Estate Planning Law Office of Attorney Joseph F. Pippen, Jr. & Associates
   
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FLORIDA MEDICAID

 

   

Q.  Iím not certain I can qualify for Florida Medicaid.  How can my estate be preserved from the potentially overwhelming costs of nursing home care?

A.  It is not uncommon for individuals to pay as much as $70,000.00 a year for nursing home care for a family member, and that cost may not even include medicine and medical care.  If one can qualify for Medicaid coverage, Medicaid will pay for the cost of nursing home care (in excess of the nursing home patientís gross income), medical and psychiatric care, any gaps in Medicare insurance, and all medications.

            Fortunately, the State of Florida has very favorable asset-protection laws, and, with professional legal help, it is quite possible for a person to qualify for Medicaid while preserving his estate. An attorney familiar with this field of law can offer several legal strategies for individuals and married couples to qualify for Medicaid coverage who might otherwise be unable to do so.  Typically the strategies involve rearranging assets in such a way as to make them ďnon-countableĒ when applying for Medicaid.

            Unfortunately, there is a great deal of misinformation among the public regarding Medicaid qualification.  One of the reasons is that although Medicaid is a federal program, each state has its own rules for Medicaid qualification, and often they are quite different from one another.  Be sure to seek legal and financial counsel from a professional familiar with the most recent Medicaid regulations of your state for accurate information.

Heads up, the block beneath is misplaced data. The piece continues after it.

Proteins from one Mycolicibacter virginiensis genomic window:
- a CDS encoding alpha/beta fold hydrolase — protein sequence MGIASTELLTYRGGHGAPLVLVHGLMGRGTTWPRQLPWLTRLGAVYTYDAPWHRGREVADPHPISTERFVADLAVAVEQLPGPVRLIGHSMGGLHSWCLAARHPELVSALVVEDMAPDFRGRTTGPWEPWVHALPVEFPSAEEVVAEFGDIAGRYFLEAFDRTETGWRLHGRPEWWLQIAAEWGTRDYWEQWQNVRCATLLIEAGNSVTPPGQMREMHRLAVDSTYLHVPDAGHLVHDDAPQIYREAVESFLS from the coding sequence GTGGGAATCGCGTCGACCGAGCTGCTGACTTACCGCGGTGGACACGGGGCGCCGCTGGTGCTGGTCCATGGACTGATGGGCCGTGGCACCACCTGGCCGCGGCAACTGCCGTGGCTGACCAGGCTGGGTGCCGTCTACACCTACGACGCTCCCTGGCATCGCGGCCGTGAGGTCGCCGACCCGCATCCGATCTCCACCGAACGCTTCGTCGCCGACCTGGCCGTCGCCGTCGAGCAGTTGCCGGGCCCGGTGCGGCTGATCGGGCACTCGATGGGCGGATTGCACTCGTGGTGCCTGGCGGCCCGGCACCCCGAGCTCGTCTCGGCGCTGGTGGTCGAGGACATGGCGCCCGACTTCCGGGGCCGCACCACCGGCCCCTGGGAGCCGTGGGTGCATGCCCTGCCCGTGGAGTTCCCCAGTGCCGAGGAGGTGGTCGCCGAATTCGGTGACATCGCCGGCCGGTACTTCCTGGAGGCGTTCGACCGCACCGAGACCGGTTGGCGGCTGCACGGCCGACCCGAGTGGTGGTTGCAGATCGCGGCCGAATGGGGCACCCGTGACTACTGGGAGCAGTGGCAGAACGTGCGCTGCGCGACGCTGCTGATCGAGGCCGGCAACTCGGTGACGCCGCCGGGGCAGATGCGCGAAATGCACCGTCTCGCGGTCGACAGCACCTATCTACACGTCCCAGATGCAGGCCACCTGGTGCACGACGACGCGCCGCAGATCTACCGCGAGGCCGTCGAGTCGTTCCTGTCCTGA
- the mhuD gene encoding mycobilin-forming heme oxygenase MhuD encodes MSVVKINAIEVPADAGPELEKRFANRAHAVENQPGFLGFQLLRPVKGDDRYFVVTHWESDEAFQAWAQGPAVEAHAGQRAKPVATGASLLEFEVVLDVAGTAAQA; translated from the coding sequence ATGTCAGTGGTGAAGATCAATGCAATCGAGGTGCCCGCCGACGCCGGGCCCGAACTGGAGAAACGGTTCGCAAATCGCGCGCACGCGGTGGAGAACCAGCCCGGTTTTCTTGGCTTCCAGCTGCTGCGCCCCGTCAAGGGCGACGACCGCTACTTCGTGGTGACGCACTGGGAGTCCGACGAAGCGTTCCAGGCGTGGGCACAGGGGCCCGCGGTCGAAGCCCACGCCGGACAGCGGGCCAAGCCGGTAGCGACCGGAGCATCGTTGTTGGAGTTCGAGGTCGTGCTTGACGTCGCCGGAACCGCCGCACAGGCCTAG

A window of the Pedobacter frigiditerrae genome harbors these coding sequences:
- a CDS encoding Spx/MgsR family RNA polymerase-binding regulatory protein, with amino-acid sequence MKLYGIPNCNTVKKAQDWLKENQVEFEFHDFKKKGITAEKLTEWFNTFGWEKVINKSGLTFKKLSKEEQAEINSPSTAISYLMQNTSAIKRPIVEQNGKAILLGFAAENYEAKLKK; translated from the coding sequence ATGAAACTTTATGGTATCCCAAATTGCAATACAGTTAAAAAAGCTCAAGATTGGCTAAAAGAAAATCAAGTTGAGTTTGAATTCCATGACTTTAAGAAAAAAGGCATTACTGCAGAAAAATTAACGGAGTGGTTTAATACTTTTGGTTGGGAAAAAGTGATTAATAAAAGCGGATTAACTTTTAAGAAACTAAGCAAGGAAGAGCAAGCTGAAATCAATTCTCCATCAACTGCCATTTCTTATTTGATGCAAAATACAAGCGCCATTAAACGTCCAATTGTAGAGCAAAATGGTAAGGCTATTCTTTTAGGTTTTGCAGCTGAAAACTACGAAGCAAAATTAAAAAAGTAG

Q.  What does Medicaid cover once a nursing home patient has qualified for it?

A.  For a single person, Medicaid will pay for room and board at the nursing home, less the residentís gross monthly income.  The resident is also permitted to keep $35.00 a month for his or her personal needs.  For a married person, a nursing home residentís spouse may be allowed to keep some or all of the residentís gross income, depending on the financial circumstances of the spouse.  In addition, Medicaid will pay for the following:

1.      In-patient and out-patient medical care;

2.      Surgery;

3.      Hospitalization;

4.      Transportation to and from the hospital;

5.      Dialysis;

6.      Psychiatric care and counseling;

7.      Medical supplies;

8.      Medication.

 

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